critical region using the difference of the optimal objective function of the
mp-QP subproblem in the critical region considered and the objective function
of the current best upper bound. Due to the quadratic nature of these functions
this might result in quadratically constrained critical region.

5.    As the comparison procedure was
performed in Ξ, it is
necessary to perform a post-processing step by re-introducing the quadratic
constraints of CR. As this might result in empty regions, a quadratically
constrained quadratic programming (QCQP) feasibility problem is solved for each
newly formed region.

6.    The next iteration of the algorithm

This newly developed approach towards
the solution of mp-MIQP problems is applied to several numerical examples,
where its computational performance is compared against existing approaches. In
particular, it is shown that despite the necessity of solving a QCQP
feasibility problem, the computational effort remains manageable as each
critical region is only associated with one objective function value.

Additionally, we apply the proposed
procedure to explicit hybrid control problems, which can be formulated as
mixed-integer quadratic programming (MIQP) problems [9]. In
particular, we consider the well-known hybrid control problem posed in [9], and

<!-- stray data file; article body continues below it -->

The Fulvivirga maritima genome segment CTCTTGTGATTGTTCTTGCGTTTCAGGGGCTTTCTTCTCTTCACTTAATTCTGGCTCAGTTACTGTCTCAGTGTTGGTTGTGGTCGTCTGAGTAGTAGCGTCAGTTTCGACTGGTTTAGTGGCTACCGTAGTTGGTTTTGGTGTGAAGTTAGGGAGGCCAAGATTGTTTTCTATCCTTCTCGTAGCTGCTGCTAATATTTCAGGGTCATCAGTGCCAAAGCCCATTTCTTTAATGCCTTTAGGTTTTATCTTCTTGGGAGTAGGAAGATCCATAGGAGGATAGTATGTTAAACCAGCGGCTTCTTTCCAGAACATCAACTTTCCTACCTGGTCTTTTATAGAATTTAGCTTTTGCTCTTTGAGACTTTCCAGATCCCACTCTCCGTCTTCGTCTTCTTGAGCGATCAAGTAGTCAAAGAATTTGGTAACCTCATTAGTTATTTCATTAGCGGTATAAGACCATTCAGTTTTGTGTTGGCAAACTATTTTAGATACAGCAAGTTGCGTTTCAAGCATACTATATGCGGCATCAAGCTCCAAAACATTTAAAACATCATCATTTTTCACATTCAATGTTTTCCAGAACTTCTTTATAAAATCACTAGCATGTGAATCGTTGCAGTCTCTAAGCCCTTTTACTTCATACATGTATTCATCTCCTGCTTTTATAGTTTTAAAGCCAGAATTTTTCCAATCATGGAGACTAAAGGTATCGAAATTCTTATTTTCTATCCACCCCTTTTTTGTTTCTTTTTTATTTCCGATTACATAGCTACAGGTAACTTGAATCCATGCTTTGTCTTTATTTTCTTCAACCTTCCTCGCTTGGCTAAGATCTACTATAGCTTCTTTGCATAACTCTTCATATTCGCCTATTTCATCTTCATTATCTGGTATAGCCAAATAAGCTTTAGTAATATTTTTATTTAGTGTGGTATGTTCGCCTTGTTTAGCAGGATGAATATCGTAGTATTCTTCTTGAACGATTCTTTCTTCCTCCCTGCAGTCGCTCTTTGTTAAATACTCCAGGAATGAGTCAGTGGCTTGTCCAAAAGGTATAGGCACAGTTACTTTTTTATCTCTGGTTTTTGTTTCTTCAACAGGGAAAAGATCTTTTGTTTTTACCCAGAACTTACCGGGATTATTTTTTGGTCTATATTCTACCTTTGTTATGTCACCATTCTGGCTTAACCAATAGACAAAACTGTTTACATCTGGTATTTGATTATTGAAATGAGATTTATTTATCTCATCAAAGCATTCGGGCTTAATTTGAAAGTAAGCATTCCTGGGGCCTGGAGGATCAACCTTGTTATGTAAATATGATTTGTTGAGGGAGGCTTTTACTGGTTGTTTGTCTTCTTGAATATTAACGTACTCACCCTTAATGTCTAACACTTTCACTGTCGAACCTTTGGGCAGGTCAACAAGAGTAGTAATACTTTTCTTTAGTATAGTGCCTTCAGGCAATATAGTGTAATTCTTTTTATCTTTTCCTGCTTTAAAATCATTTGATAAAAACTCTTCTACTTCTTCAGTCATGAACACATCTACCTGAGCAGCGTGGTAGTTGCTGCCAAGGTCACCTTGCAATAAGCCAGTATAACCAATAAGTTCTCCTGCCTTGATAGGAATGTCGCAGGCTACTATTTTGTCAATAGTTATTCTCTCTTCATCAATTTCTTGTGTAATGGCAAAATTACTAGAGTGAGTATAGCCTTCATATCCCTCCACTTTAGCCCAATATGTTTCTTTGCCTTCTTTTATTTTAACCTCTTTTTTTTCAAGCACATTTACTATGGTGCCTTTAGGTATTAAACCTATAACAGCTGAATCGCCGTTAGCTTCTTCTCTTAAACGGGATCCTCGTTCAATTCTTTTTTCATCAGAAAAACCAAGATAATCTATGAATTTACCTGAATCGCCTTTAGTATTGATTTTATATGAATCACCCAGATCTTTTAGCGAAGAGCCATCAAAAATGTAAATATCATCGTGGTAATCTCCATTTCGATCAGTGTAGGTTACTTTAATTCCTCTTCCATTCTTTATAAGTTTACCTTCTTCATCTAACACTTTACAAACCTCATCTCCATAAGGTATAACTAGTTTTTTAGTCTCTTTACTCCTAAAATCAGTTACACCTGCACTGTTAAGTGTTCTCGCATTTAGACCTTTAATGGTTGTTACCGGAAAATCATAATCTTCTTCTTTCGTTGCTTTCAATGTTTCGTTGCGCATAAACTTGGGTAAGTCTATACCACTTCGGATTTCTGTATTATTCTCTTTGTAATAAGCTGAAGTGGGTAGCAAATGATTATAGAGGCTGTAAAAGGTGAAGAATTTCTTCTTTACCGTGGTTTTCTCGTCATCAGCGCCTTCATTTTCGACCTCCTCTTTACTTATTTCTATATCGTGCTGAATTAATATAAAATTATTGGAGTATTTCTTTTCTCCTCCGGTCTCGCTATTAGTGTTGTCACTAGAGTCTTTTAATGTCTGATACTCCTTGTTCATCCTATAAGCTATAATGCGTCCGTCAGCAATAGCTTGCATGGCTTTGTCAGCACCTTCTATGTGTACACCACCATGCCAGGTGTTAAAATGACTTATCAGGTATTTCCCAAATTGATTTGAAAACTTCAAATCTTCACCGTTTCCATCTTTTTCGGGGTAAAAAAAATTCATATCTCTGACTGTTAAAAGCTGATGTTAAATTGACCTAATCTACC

show how the proposed procedure yields the exact partitioning of the
state-space, hence reducing the online computational effort for this system to
a point location and a function evaluations.


1.            Pistikopoulos, E.N., et al., PAROC
- an Integrated Framework and Software Platform for the Optimization and
Advanced Model-Based Control of Process Systems.
Chemical Engineering
Science, 2015
, in print.

2.            Dua, V., N.A. Bozinis, and E.N.
Pistikopoulos, A multiparametric programming approach for mixed-integer
quadratic engineering problems.
Computers & Chemical Engineering, 2002.
26(4?5): p. 715?733.

3.            Oberdieck, R., M.
Wittmann-Hohlbein, and E.N. Pistikopoulos, A branch and bound method for the
solution of multiparametric mixed integer linear programming problems.

Journal of Global Optimization, 2014. 59(2-3): p. 527?543.

4.            Axehill, D., et al., A
parametric branch and bound approach to suboptimal explicit hybrid MPC.

Automatica, 2014. 50(1): p. 240?246.

5.            Borrelli, F., Constrained
optimal control of linear and hybrid systems
. Lecture Notes in Control and
Information Sciences. 2003, Berlin; New York: Springer. 1 online resource
(xvii, 206.

6.            Oberdieck, R. and E.N.
Pistikopoulos, Explicit Hybrid Model-Predictive Control: The exact solution.
Automatica, 2015. Accepted for publication.

7.            McCormick, G.P., Computability
of global solutions to factorable nonconvex programs: Part I ? Convex
underestimating problems.
Mathematical Programming, 1976. 10(1): p.

8.            ParOs, Parametric
Optimization Programming (POP)
. 2004, ParOS.

9.            Bemporad, A. and M. Morari, Control
of systems integrating logic, dynamics, and constraints.
Automatica, 1999. 35(3):
p. 407?427.